The Tentmakers of Cairo

The Tentmakers of Cairo
In Egypt, our notion about Australian cinema is limited
to stars like Mel Gibson, Russell Crowe, Guy Pearce and Nicole Kidman and films
like Australia and the first three Mad Max films that were shot
in Aussie land. On the other side of the new world, we can discover that some
Aussies are interested in Egyptian society and arts.
Before moving to Cairo, Australian-born filmmaker Kim
Beamish completed a Graduate Degree in Film and Television at the Victorian
College of Arts in 2001. After working with Melbourne’s Open Channel Co-Op, he
realized his long debut Just Punishment that revolved around a drug
smuggler who was sentenced to death in Singapore. The feature documentary was
aired on the Australian ABC TV, only to be nominated for an ATOM Award in 2007.
After joining several projects in Australia, Beamish moved to Cairo in the year
2012 when his wife, who works for the Australian Department of Foreign Affairs,
was transferred to Egypt for a following three year period.  
However, the story behind the premise of The Tentmakers
of Cairo
goes back before Kim Beamish’s move to Egypt. “During my work in Australia,
I was introduced to Dr. Robert Bowker, a specialist on Middle East and Islamic
issues at Australian National University who was once the Ambassador to Egypt from
2005 to 2008)”, revealed Beamish. “I was asking him about stories and people he
might know so his words and memories introduced me to the tentmakers of Cairo
before I even arrive. Moreover, his wife Jenny Bowker, who is a visual artist
and quilter moving back and forth between Cairo and Canberra, took me to Bab
Zuweila and El-Khayameya Street where all the tentmakers work. It was only three
days after I arrived with my wife in Cairo… Jenny has been working and building
up a good friendship with them for eight years… They even call her Omm
El-Khayameya or The Mother of Tentmakers”.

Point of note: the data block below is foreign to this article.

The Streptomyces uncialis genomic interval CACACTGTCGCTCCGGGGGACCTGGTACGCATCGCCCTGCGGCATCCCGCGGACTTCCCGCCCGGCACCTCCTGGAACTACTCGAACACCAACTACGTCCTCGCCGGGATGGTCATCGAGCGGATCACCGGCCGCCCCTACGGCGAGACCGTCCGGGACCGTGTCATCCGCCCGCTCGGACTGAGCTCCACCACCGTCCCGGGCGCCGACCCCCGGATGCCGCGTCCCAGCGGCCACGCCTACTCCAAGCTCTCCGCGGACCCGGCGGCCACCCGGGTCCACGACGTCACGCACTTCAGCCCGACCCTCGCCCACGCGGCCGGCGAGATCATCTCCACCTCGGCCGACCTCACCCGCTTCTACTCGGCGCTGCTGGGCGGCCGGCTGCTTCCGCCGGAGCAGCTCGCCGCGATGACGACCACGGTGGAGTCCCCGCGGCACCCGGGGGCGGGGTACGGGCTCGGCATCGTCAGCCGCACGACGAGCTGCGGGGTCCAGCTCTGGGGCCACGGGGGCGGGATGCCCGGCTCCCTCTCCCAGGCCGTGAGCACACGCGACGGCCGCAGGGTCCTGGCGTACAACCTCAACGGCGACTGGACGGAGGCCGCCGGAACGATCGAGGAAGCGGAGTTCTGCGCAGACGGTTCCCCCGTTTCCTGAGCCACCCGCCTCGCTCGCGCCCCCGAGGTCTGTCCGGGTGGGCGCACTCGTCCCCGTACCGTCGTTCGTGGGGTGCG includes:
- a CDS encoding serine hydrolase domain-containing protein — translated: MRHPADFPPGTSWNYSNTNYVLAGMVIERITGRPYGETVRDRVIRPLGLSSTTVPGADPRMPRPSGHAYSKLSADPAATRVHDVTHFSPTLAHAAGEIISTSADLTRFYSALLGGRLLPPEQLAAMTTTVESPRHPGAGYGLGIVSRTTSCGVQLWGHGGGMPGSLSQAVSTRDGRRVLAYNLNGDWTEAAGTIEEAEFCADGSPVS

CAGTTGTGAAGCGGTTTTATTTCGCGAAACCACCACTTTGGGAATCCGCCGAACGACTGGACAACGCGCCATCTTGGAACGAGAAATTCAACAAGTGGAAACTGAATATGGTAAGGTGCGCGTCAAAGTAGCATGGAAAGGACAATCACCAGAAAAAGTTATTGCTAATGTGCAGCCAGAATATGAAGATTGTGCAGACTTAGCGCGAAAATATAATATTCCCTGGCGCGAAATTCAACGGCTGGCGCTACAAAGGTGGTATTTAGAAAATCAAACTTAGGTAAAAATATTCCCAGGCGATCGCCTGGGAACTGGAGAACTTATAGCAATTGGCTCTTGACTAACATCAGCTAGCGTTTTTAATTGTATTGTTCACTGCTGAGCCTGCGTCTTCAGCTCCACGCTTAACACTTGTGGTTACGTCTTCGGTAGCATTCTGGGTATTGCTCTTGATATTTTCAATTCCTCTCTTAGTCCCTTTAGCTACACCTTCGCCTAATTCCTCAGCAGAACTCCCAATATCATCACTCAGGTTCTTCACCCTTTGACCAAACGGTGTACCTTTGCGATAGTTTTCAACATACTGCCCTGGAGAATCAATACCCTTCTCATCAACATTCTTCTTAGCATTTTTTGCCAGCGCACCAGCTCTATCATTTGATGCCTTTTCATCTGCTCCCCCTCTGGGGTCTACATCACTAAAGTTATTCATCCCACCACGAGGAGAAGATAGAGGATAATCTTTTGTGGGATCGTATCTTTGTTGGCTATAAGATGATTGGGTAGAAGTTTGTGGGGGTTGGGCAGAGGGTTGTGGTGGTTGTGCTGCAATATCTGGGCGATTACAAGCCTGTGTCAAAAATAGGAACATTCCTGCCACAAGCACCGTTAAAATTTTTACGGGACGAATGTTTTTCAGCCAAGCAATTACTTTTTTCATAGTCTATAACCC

To gain the confidence of tentmakers, Beamish went to visit
them and spent some time at their shops without a camera. During the following
visits, the filmmaker started to bring his photographic camera then his video
camera in order to shoot the documentary. Each of the Tentmaker’s shops opens
out onto the street like a cocoon of color bursting in contradiction to the
dust and dirt of the street. The men sit on long benches in the doorway, one
foot protruding from underneath a large piece of yellow canvas, a plank of
plywood acting as a backrest. Each hunched over, quickly placing accurate
stitches into ornate Islamic designs easily found in the mosques and ancient
buildings that inhabit the surrounding area. “The three main protagonists of
the film are Hossam, his brother Ekramy, and two stitchers Hany and Tarek”,
explained Beamish who was interested to tell stories of Egyptian and their
struggle to make a safe passage with their works and family in the aftermath of
January 25 Revolution.
“I did not ask for the services of a music composer because
I wanted to make the audience captivated by the normal noise of the streets of
Cairo”, revealed the director. “Usually music can drive the emotions of film
audience to one unidirectional way which is something I did not want”.
Not only Jenny Bowker was influenced by The Tentmakers of
Cairo, some Egyptian artist like Moataz Nasr featured Khayamiya-inspired
aspects in his contemporary mixed-media artwork. Susan Hefuna’s installation
“I Love Egypt!”, featured in the 18th Biennale of Sydney in 2012)
also applied Khayamiya within the context of contemporary installation art.
From 2009, the Egyptian artist Hani el-Masri collaborated with the Tentmakers
to produce a 5m x 8m interpretation of the One Thousand and One Nights. These
artists could be the stars of a sequel to Beamish’s film either he will do it
or not.
Kim Beamish submitted his documentary to a lot of festivals and
recently he was has been invited to screen at one of the world’s most
prestigious documentary film festivals: the prestigious Visions du Réel
in Nyon, Switzerland this April.

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Sherif M. Awad
Sherif M. Awad
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